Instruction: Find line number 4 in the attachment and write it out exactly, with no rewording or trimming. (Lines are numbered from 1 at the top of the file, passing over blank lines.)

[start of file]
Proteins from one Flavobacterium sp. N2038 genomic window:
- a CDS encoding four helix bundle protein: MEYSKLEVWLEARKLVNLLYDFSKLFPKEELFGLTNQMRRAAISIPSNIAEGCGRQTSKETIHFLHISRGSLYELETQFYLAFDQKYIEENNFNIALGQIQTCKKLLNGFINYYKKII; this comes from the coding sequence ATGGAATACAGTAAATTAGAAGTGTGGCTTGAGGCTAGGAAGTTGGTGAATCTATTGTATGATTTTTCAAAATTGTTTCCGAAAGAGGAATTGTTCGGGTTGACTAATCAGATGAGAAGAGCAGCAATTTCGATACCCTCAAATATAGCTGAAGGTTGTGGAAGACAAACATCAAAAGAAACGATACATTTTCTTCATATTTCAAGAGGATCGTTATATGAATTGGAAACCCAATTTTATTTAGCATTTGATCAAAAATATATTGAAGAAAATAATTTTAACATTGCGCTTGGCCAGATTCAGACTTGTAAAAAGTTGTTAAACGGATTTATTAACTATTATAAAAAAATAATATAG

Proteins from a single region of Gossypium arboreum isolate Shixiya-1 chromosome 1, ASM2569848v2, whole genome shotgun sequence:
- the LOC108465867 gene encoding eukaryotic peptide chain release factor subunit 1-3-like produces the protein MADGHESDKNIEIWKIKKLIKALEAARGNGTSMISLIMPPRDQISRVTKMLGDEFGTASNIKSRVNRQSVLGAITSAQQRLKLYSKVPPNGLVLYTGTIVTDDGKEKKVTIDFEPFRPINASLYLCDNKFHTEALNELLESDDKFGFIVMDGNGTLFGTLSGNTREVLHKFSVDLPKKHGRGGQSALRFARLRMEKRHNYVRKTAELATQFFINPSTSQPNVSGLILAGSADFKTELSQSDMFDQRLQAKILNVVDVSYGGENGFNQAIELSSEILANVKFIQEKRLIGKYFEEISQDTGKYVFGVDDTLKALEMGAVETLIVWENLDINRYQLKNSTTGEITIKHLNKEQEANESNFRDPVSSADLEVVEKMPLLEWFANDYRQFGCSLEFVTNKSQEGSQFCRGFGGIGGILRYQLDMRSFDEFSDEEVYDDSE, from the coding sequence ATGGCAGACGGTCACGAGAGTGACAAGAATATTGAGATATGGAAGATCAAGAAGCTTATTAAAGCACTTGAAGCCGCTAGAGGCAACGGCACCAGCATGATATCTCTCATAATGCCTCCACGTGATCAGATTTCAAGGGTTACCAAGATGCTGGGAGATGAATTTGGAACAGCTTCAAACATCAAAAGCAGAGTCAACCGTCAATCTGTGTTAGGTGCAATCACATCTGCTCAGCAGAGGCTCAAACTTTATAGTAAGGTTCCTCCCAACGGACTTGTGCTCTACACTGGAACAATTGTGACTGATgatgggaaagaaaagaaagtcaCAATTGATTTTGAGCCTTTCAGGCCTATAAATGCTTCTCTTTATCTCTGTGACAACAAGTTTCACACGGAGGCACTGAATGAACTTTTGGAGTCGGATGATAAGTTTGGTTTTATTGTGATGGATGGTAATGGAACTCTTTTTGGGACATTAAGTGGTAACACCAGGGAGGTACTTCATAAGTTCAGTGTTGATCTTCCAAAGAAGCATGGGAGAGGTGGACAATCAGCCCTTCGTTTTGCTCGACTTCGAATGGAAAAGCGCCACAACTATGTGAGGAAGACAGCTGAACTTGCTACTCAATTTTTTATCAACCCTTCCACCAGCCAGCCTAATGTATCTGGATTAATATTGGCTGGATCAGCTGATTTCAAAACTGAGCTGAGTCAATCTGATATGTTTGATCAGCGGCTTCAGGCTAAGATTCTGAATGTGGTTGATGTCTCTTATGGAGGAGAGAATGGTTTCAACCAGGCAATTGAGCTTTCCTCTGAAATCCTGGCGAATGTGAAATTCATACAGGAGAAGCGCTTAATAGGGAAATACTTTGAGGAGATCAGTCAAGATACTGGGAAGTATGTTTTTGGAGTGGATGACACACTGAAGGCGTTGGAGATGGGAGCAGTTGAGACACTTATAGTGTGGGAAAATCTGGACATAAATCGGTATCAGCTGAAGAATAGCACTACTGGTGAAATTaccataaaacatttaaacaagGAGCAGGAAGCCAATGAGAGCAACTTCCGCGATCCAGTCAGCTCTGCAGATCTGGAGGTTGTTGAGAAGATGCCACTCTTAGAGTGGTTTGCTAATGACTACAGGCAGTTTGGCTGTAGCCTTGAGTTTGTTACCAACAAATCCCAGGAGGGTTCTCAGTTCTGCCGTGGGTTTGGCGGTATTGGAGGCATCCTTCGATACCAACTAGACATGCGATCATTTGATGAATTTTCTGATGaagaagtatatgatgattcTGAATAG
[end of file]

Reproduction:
- the LOC108465867 gene encoding eukaryotic peptide chain release factor subunit 1-3-like produces the protein MADGHESDKNIEIWKIKKLIKALEAARGNGTSMISLIMPPRDQISRVTKMLGDEFGTASNIKSRVNRQSVLGAITSAQQRLKLYSKVPPNGLVLYTGTIVTDDGKEKKVTIDFEPFRPINASLYLCDNKFHTEALNELLESDDKFGFIVMDGNGTLFGTLSGNTREVLHKFSVDLPKKHGRGGQSALRFARLRMEKRHNYVRKTAELATQFFINPSTSQPNVSGLILAGSADFKTELSQSDMFDQRLQAKILNVVDVSYGGENGFNQAIELSSEILANVKFIQEKRLIGKYFEEISQDTGKYVFGVDDTLKALEMGAVETLIVWENLDINRYQLKNSTTGEITIKHLNKEQEANESNFRDPVSSADLEVVEKMPLLEWFANDYRQFGCSLEFVTNKSQEGSQFCRGFGGIGGILRYQLDMRSFDEFSDEEVYDDSE, from the coding sequence ATGGCAGACGGTCACGAGAGTGACAAGAATATTGAGATATGGAAGATCAAGAAGCTTATTAAAGCACTTGAAGCCGCTAGAGGCAACGGCACCAGCATGATATCTCTCATAATGCCTCCACGTGATCAGATTTCAAGGGTTACCAAGATGCTGGGAGATGAATTTGGAACAGCTTCAAACATCAAAAGCAGAGTCAACCGTCAATCTGTGTTAGGTGCAATCACATCTGCTCAGCAGAGGCTCAAACTTTATAGTAAGGTTCCTCCCAACGGACTTGTGCTCTACACTGGAACAATTGTGACTGATgatgggaaagaaaagaaagtcaCAATTGATTTTGAGCCTTTCAGGCCTATAAATGCTTCTCTTTATCTCTGTGACAACAAGTTTCACACGGAGGCACTGAATGAACTTTTGGAGTCGGATGATAAGTTTGGTTTTATTGTGATGGATGGTAATGGAACTCTTTTTGGGACATTAAGTGGTAACACCAGGGAGGTACTTCATAAGTTCAGTGTTGATCTTCCAAAGAAGCATGGGAGAGGTGGACAATCAGCCCTTCGTTTTGCTCGACTTCGAATGGAAAAGCGCCACAACTATGTGAGGAAGACAGCTGAACTTGCTACTCAATTTTTTATCAACCCTTCCACCAGCCAGCCTAATGTATCTGGATTAATATTGGCTGGATCAGCTGATTTCAAAACTGAGCTGAGTCAATCTGATATGTTTGATCAGCGGCTTCAGGCTAAGATTCTGAATGTGGTTGATGTCTCTTATGGAGGAGAGAATGGTTTCAACCAGGCAATTGAGCTTTCCTCTGAAATCCTGGCGAATGTGAAATTCATACAGGAGAAGCGCTTAATAGGGAAATACTTTGAGGAGATCAGTCAAGATACTGGGAAGTATGTTTTTGGAGTGGATGACACACTGAAGGCGTTGGAGATGGGAGCAGTTGAGACACTTATAGTGTGGGAAAATCTGGACATAAATCGGTATCAGCTGAAGAATAGCACTACTGGTGAAATTaccataaaacatttaaacaagGAGCAGGAAGCCAATGAGAGCAACTTCCGCGATCCAGTCAGCTCTGCAGATCTGGAGGTTGTTGAGAAGATGCCACTCTTAGAGTGGTTTGCTAATGACTACAGGCAGTTTGGCTGTAGCCTTGAGTTTGTTACCAACAAATCCCAGGAGGGTTCTCAGTTCTGCCGTGGGTTTGGCGGTATTGGAGGCATCCTTCGATACCAACTAGACATGCGATCATTTGATGAATTTTCTGATGaagaagtatatgatgattcTGAATAG